Africa Credit Rating Economy Finance South Africa

Fitch downgrades South Africa’s credit rating to ‘junk’ status

Ratings agency Fitch’s decision to further downgrade South Africa’s foreign and local currency debt ratings from BB+ to BB, with a negative outlook, underscores the urgent need for Finance Minister Tito Mboweni to table a new emergency budget immediately after the Covid-19 lockdown is over, the Democratic Alliance said on Saturday.

“Fitch makes it clear that the reason for the downgrade is ‘a lack of a clear path towards government debt stabilisation’ and a failure to follow through on plans to cut the cost of the public wage bill,” DA shadow minister of finance Geordin Hill-Lewis said in a statement.

All of these pressures were exacerbated by the economic cost of Covid-19. This underscored that the economic crisis was a result of bad economic policy, no fundamental reform, profligate public spending, and corruption. All of this had left the economy weak and unable to respond in this time of global shock, he said.

It was now clear that none of the assumptions which underpinned the budget Mboweni tabled in February were still reliable. There was still no clear progress on an economic reform agenda, despite renewed verbal commitments. Tax revenue and economic growth “are collapsing”, and the rand had weakened to nearly R20 to the US dollar.

“For example, the budget tabled in February assumes a 5.5 percent growth in VAT revenue this year. Given the devastation the economy is now suffering that target is impossible,” Hill-Lewis said.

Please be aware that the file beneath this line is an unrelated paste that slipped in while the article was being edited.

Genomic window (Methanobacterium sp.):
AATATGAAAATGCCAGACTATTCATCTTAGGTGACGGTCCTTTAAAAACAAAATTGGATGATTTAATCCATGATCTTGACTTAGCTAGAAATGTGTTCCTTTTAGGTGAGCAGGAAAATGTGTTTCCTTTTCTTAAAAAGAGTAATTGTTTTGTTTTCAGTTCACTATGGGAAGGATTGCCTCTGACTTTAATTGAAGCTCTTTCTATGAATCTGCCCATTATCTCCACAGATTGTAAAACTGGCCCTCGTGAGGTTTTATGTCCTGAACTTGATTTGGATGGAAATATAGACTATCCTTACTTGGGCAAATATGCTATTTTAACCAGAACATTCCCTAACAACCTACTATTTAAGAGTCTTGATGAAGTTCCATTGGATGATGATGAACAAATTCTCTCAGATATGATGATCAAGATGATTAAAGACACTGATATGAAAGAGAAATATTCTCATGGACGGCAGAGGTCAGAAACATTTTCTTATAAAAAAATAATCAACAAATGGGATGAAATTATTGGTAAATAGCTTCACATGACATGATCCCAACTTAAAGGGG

It would undermine the credibility of the National Treasury to continue with this budget. It should be discarded and a new budget tabled immediately after the lockdown. This new budget should be the first small step on what would be a long journey to regaining South Africa’s investment grade credit rating.

“But there will be no hope of regaining our investment grade rating without fundamental economic policy reform, most urgently in ending the Eskom monopoly on power generation. There can be little growth in an economic climate that advocates state control, regardless of the evidence,” he said.

  • hold a firm line against trade unions who are intent on reversing the decision to cut at least R160 billion from the state wage bill;
  • reduce the number of public sector managers who do not deliver front-line services;
  • support the DA’s proposed Fiscal Responsibility Bill, which holds the key to reducing national debt and debt service costs;
  • free South Africans from Eskom’s death spiral by opening the energy market to IPPs;
  • disinvest from zombie state-owned enterprises and immediately put a stop to further bailouts; and
  • introduce far ranging reforms to ease up the labour regime and end the centralised power of bargaining councils, he said.

Source: IOL

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